Scale degrees / the bass is tuned in 4ths
Last night, as I lay in bed, something that I’d read clicked and made sense to me. I read somewhere that “the bass is tuned in 4ths“. I never paid attention to it, but as I was falling asleep, I realized that E-A-D-G are all 4ths… and I added a 5th and 6th string to the equation and it still worked!
Let me explain. In those scale pattern posts, I said at some point that as you practice the patterns, count out the notes if you don’t know the note names. Apparently, counting out the number of the note has other uses.
When you play a major or minor scale you can count each note that’s played, starting with the root note (tonic). So, if you play a whole major or minor scale, you’d count 1-2-3-4-5-6-7-8. That 8 is, of course, the root note played again, one octave higher (or lower, if you’re playing top-to-bottom).
Apparently, each of those notes is a scale degree. That’s straight out of The Complete Idiot’s Guide to Playing Bass Guitar. The root is called “the 1“, and the rest all just follow in sequence. This becomes important later on, in music theory. When you learn things like chords, you learn that things like triads are played by playing combinations of the root, the 3rd and the 5th.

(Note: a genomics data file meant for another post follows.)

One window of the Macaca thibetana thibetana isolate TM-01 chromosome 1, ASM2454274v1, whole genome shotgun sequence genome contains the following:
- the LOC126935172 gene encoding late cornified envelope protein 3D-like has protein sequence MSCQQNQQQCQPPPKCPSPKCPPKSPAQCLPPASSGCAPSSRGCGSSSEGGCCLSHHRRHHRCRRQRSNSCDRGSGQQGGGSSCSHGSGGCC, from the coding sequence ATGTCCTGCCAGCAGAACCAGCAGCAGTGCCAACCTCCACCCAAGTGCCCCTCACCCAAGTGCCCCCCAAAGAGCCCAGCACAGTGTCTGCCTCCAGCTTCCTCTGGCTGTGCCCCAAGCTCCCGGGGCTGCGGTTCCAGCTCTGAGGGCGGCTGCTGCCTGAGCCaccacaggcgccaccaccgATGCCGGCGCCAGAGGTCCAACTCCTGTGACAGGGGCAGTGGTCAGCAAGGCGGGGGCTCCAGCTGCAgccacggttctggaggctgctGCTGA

Anyway, I was thinking about the idea that the bass is tuned in 4ths, and then it occurred to me:
E-F-G-A – A is the 4th of E.
A-B-C-D – D is the 4th of A
D-E-F-G – G is the 4th of D
When people get 5 and 6 string basses, they tend to get a low B string and a high C string. Check this out:
G-A-B-C – C is the 4th of G. (And its a Hi-C, how cool is that?) 😉
B-C-D-E – Its backwards but, B is 4 notes away from E… so its still a 4th away.
I don’t know if this is useful for anything just yet, but looking at that, it finally made sense to me why standard tuning uses those particular letters for the open strings.